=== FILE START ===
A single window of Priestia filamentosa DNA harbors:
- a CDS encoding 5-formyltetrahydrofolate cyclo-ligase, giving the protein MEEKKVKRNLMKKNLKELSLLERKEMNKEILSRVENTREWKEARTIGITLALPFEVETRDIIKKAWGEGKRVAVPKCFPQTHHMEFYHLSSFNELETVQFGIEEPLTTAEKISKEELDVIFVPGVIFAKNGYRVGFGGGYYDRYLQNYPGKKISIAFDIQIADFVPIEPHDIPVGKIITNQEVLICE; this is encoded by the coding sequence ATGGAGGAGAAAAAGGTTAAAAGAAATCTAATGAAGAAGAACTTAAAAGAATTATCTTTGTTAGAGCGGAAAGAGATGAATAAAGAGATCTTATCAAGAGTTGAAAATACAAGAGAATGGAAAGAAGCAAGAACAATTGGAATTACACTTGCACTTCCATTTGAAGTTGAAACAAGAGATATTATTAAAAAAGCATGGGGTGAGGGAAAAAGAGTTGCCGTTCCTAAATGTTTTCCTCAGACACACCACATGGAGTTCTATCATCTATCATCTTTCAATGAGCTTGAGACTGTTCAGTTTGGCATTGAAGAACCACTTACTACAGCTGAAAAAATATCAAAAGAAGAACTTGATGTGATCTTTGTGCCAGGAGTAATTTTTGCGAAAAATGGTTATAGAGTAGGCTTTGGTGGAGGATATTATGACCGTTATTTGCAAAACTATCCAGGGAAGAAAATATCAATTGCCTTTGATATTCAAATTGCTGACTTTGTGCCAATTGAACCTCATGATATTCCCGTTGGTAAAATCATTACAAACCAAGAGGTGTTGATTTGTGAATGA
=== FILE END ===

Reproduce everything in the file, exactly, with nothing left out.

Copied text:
A single window of Priestia filamentosa DNA harbors:
- a CDS encoding 5-formyltetrahydrofolate cyclo-ligase, giving the protein MEEKKVKRNLMKKNLKELSLLERKEMNKEILSRVENTREWKEARTIGITLALPFEVETRDIIKKAWGEGKRVAVPKCFPQTHHMEFYHLSSFNELETVQFGIEEPLTTAEKISKEELDVIFVPGVIFAKNGYRVGFGGGYYDRYLQNYPGKKISIAFDIQIADFVPIEPHDIPVGKIITNQEVLICE; this is encoded by the coding sequence ATGGAGGAGAAAAAGGTTAAAAGAAATCTAATGAAGAAGAACTTAAAAGAATTATCTTTGTTAGAGCGGAAAGAGATGAATAAAGAGATCTTATCAAGAGTTGAAAATACAAGAGAATGGAAAGAAGCAAGAACAATTGGAATTACACTTGCACTTCCATTTGAAGTTGAAACAAGAGATATTATTAAAAAAGCATGGGGTGAGGGAAAAAGAGTTGCCGTTCCTAAATGTTTTCCTCAGACACACCACATGGAGTTCTATCATCTATCATCTTTCAATGAGCTTGAGACTGTTCAGTTTGGCATTGAAGAACCACTTACTACAGCTGAAAAAATATCAAAAGAAGAACTTGATGTGATCTTTGTGCCAGGAGTAATTTTTGCGAAAAATGGTTATAGAGTAGGCTTTGGTGGAGGATATTATGACCGTTATTTGCAAAACTATCCAGGGAAGAAAATATCAATTGCCTTTGATATTCAAATTGCTGACTTTGTGCCAATTGAACCTCATGATATTCCCGTTGGTAAAATCATTACAAACCAAGAGGTGTTGATTTGTGAATGA